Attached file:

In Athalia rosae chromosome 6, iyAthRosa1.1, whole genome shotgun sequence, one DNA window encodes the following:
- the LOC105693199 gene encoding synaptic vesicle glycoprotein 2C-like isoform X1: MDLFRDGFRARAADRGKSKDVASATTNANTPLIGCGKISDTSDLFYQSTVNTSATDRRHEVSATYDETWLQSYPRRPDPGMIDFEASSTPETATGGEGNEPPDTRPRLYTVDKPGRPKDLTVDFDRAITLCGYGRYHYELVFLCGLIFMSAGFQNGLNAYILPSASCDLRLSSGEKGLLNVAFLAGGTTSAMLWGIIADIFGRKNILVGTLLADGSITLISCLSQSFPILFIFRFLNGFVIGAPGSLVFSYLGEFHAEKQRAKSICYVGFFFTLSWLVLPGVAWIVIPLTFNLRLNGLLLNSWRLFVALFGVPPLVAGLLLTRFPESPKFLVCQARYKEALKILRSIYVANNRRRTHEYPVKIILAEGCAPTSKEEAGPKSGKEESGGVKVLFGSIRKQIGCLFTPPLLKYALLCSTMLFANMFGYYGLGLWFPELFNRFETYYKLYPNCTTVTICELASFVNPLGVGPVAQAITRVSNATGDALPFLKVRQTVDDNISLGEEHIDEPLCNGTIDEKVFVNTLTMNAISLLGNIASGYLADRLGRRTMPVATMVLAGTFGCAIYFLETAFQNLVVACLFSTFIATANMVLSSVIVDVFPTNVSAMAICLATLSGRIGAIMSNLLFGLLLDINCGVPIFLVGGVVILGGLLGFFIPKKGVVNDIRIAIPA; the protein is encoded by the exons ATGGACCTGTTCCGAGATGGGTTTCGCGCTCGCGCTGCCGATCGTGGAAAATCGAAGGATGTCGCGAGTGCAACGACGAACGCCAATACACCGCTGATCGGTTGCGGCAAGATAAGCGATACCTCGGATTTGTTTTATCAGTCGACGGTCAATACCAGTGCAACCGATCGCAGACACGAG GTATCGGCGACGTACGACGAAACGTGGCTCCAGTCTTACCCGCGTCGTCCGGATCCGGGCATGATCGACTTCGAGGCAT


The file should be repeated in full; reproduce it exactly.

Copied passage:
In Athalia rosae chromosome 6, iyAthRosa1.1, whole genome shotgun sequence, one DNA window encodes the following:
- the LOC105693199 gene encoding synaptic vesicle glycoprotein 2C-like isoform X1: MDLFRDGFRARAADRGKSKDVASATTNANTPLIGCGKISDTSDLFYQSTVNTSATDRRHEVSATYDETWLQSYPRRPDPGMIDFEASSTPETATGGEGNEPPDTRPRLYTVDKPGRPKDLTVDFDRAITLCGYGRYHYELVFLCGLIFMSAGFQNGLNAYILPSASCDLRLSSGEKGLLNVAFLAGGTTSAMLWGIIADIFGRKNILVGTLLADGSITLISCLSQSFPILFIFRFLNGFVIGAPGSLVFSYLGEFHAEKQRAKSICYVGFFFTLSWLVLPGVAWIVIPLTFNLRLNGLLLNSWRLFVALFGVPPLVAGLLLTRFPESPKFLVCQARYKEALKILRSIYVANNRRRTHEYPVKIILAEGCAPTSKEEAGPKSGKEESGGVKVLFGSIRKQIGCLFTPPLLKYALLCSTMLFANMFGYYGLGLWFPELFNRFETYYKLYPNCTTVTICELASFVNPLGVGPVAQAITRVSNATGDALPFLKVRQTVDDNISLGEEHIDEPLCNGTIDEKVFVNTLTMNAISLLGNIASGYLADRLGRRTMPVATMVLAGTFGCAIYFLETAFQNLVVACLFSTFIATANMVLSSVIVDVFPTNVSAMAICLATLSGRIGAIMSNLLFGLLLDINCGVPIFLVGGVVILGGLLGFFIPKKGVVNDIRIAIPA; the protein is encoded by the exons ATGGACCTGTTCCGAGATGGGTTTCGCGCTCGCGCTGCCGATCGTGGAAAATCGAAGGATGTCGCGAGTGCAACGACGAACGCCAATACACCGCTGATCGGTTGCGGCAAGATAAGCGATACCTCGGATTTGTTTTATCAGTCGACGGTCAATACCAGTGCAACCGATCGCAGACACGAG GTATCGGCGACGTACGACGAAACGTGGCTCCAGTCTTACCCGCGTCGTCCGGATCCGGGCATGATCGACTTCGAGGCAT